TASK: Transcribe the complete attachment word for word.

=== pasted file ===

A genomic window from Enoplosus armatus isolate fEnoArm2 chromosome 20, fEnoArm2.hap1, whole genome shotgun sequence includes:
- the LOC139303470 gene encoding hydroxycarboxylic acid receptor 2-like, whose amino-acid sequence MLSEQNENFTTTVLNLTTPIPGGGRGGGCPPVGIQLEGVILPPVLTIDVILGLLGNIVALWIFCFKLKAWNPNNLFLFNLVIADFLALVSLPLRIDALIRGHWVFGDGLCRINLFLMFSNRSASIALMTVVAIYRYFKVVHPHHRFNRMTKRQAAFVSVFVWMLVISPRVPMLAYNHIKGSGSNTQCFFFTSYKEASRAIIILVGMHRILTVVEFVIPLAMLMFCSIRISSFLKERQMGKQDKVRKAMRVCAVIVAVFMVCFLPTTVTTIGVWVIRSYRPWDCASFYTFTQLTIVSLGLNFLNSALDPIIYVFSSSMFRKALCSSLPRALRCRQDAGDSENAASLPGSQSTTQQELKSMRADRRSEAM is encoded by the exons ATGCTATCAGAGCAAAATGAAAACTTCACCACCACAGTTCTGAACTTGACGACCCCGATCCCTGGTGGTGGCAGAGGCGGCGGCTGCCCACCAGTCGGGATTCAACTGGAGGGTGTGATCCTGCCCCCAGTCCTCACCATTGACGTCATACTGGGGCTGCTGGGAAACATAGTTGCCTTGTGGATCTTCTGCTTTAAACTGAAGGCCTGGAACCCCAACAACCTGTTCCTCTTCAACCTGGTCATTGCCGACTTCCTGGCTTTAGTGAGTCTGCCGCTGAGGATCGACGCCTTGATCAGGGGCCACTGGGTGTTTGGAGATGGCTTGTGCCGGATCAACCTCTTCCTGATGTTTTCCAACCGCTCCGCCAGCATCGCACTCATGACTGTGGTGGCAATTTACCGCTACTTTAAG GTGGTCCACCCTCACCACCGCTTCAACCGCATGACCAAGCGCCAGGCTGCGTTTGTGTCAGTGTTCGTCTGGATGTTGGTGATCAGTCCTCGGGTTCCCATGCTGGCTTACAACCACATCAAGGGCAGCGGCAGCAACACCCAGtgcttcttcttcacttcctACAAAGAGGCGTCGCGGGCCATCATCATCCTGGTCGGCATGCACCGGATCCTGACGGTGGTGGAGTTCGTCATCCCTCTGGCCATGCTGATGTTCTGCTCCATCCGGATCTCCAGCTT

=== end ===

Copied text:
A genomic window from Enoplosus armatus isolate fEnoArm2 chromosome 20, fEnoArm2.hap1, whole genome shotgun sequence includes:
- the LOC139303470 gene encoding hydroxycarboxylic acid receptor 2-like, whose amino-acid sequence MLSEQNENFTTTVLNLTTPIPGGGRGGGCPPVGIQLEGVILPPVLTIDVILGLLGNIVALWIFCFKLKAWNPNNLFLFNLVIADFLALVSLPLRIDALIRGHWVFGDGLCRINLFLMFSNRSASIALMTVVAIYRYFKVVHPHHRFNRMTKRQAAFVSVFVWMLVISPRVPMLAYNHIKGSGSNTQCFFFTSYKEASRAIIILVGMHRILTVVEFVIPLAMLMFCSIRISSFLKERQMGKQDKVRKAMRVCAVIVAVFMVCFLPTTVTTIGVWVIRSYRPWDCASFYTFTQLTIVSLGLNFLNSALDPIIYVFSSSMFRKALCSSLPRALRCRQDAGDSENAASLPGSQSTTQQELKSMRADRRSEAM is encoded by the exons ATGCTATCAGAGCAAAATGAAAACTTCACCACCACAGTTCTGAACTTGACGACCCCGATCCCTGGTGGTGGCAGAGGCGGCGGCTGCCCACCAGTCGGGATTCAACTGGAGGGTGTGATCCTGCCCCCAGTCCTCACCATTGACGTCATACTGGGGCTGCTGGGAAACATAGTTGCCTTGTGGATCTTCTGCTTTAAACTGAAGGCCTGGAACCCCAACAACCTGTTCCTCTTCAACCTGGTCATTGCCGACTTCCTGGCTTTAGTGAGTCTGCCGCTGAGGATCGACGCCTTGATCAGGGGCCACTGGGTGTTTGGAGATGGCTTGTGCCGGATCAACCTCTTCCTGATGTTTTCCAACCGCTCCGCCAGCATCGCACTCATGACTGTGGTGGCAATTTACCGCTACTTTAAG GTGGTCCACCCTCACCACCGCTTCAACCGCATGACCAAGCGCCAGGCTGCGTTTGTGTCAGTGTTCGTCTGGATGTTGGTGATCAGTCCTCGGGTTCCCATGCTGGCTTACAACCACATCAAGGGCAGCGGCAGCAACACCCAGtgcttcttcttcacttcctACAAAGAGGCGTCGCGGGCCATCATCATCCTGGTCGGCATGCACCGGATCCTGACGGTGGTGGAGTTCGTCATCCCTCTGGCCATGCTGATGTTCTGCTCCATCCGGATCTCCAGCTT